Read the story of how the Canal & River Trust came to be
Work for us
We have vacancies across all of our waterways and in the offices, museums and attractions that support them. We're one of the UK's biggest charities and we take pride in everything we do
If you're thinking of getting in touch then please take a moment to look through these pages as we probably have the answer on our website
Planning & design
All you need to know about planning and design on our canals and rivers
Find a winter mooring
Find a cosy section of canal to hunker down in this winter
10 reasons to take up canoeing
It's a great way to get fit and explore our waterways at the same time
Share the Space
Take a look at our common sense guide to sharing the towpath
Find a place to fish
From reservoirs to club-managed canals and river stretches - find your nearest place to fish
Get your free guide
Download your free guide today and start exploring the waterway nature near you
Download your free guides
You've nine free days out guides to choose from - where will you go first?
Find a walk near you
Are you ready to ramble? Find a waterside stroll or a satisfying hike along our beautiful canals and rivers
Take a look at our upcoming events here.
Find your favourite waterway
With over 95 canals, rivers, reservoirs, docks and navigations, find out more about your favourite waterway
Something for everyone
Help us make a difference and have fun along the way. Find your perfect volunteer role today
Join our team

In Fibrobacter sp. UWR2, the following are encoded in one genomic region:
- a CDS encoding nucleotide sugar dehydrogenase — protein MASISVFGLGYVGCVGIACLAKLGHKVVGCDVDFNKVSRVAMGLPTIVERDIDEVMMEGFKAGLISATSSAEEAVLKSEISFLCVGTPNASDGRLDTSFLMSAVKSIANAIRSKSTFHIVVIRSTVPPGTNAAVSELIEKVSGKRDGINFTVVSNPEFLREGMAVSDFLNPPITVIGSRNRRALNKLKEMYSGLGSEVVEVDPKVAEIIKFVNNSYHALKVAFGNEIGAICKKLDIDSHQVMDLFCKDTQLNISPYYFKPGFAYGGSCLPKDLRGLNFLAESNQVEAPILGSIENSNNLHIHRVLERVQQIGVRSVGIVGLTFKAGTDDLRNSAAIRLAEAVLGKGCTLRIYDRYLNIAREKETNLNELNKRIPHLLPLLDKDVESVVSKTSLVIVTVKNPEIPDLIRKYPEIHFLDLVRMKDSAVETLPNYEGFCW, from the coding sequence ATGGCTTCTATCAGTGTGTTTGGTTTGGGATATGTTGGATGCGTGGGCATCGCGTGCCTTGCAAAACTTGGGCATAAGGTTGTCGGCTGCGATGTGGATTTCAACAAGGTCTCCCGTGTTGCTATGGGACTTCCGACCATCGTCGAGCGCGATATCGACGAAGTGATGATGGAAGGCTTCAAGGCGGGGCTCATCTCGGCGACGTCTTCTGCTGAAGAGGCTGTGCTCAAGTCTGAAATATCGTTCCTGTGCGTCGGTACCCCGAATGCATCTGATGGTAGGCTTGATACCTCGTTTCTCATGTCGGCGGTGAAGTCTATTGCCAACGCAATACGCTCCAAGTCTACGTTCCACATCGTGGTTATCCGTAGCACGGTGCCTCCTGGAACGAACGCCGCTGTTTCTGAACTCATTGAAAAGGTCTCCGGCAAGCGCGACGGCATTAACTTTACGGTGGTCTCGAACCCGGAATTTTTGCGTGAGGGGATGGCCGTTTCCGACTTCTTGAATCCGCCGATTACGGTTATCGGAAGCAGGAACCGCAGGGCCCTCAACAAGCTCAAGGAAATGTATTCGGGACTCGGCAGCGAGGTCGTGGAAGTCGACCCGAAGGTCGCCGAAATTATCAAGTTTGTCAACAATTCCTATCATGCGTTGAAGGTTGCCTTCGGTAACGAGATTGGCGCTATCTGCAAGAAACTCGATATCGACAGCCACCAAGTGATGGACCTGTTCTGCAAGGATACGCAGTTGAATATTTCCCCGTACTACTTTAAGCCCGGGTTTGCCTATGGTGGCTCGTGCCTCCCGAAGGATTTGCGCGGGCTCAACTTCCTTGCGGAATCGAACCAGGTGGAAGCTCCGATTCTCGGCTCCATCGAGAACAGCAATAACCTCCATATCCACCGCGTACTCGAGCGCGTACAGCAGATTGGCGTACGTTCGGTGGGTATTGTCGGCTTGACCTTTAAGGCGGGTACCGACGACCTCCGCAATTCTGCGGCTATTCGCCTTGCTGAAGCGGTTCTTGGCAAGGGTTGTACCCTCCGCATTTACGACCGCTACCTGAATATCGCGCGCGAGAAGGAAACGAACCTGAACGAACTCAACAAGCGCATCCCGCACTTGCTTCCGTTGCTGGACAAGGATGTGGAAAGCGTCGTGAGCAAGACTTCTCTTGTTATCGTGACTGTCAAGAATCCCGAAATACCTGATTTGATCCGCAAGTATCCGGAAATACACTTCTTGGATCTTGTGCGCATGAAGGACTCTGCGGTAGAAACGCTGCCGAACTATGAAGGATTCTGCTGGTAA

Could you join your local Towpath Taskforce team and help us to keep our canals looking lovely?
Desmond Family Canoe Trail
If you're aged 16-25 and would like to get involved with this exciting project, please get in touch
Could you be a volunteer lock keeper?
Find out what's involved with this popular volunteering opportunity
Why we think canals are better with Friends
Become a Friend of the Canal & River Trust today and you’ll open yourself up to new experiences and endless opportunities.
We love and care for your canals and rivers, because everyone deserves a place to escape.
When James Witham Thompson died in 1920 at the age of 77, he generously bestowed money to the Burnley Corporation to build a park for the town’s residents.
One day as he was travelling on the top deck of one of the town’s trams, he glanced over at the grounds here and thought they would make an excellent spot for a park. His generosity and vision created a lasting asset for the town, which is now grade II listed in recognition of its significance.
Burnley was never a major target during the Second World War but occasionally German planes would stray over the town after returning from Liverpool. On 27 October 1940, a bomb was dropped on Thompson Park, one of only two bombs to hit Burnley during the entire war. The air raids were sounded and luckily nobody was hurt. The following morning the people of Burnley assessed the damage, a large crater was left and the windows of the college and houses nearby had been blown out.
Thompson Park is an important green space; nowhere in Burnley will you find a wider range of tree species. Bordering the towpath it contributes to the canal's role as a wildlife corridor, connecting green spaces across industrial Burnley. Today the Canal & River Trust maintains the canal and as part of their work they create and improve the banks of the canal as an important habitat, promoting biodiversity.
The water vole is an ‘at risk’ species and they are not often spotted in Burnley, although there is evidence that they are about. Canal banks across the country are being designed to encourage water voles to nest because much of their natural habitat has been destroyed. You are more likely to hear them ‘plop’ into the water than see them.
Last date edited: 21 July 2015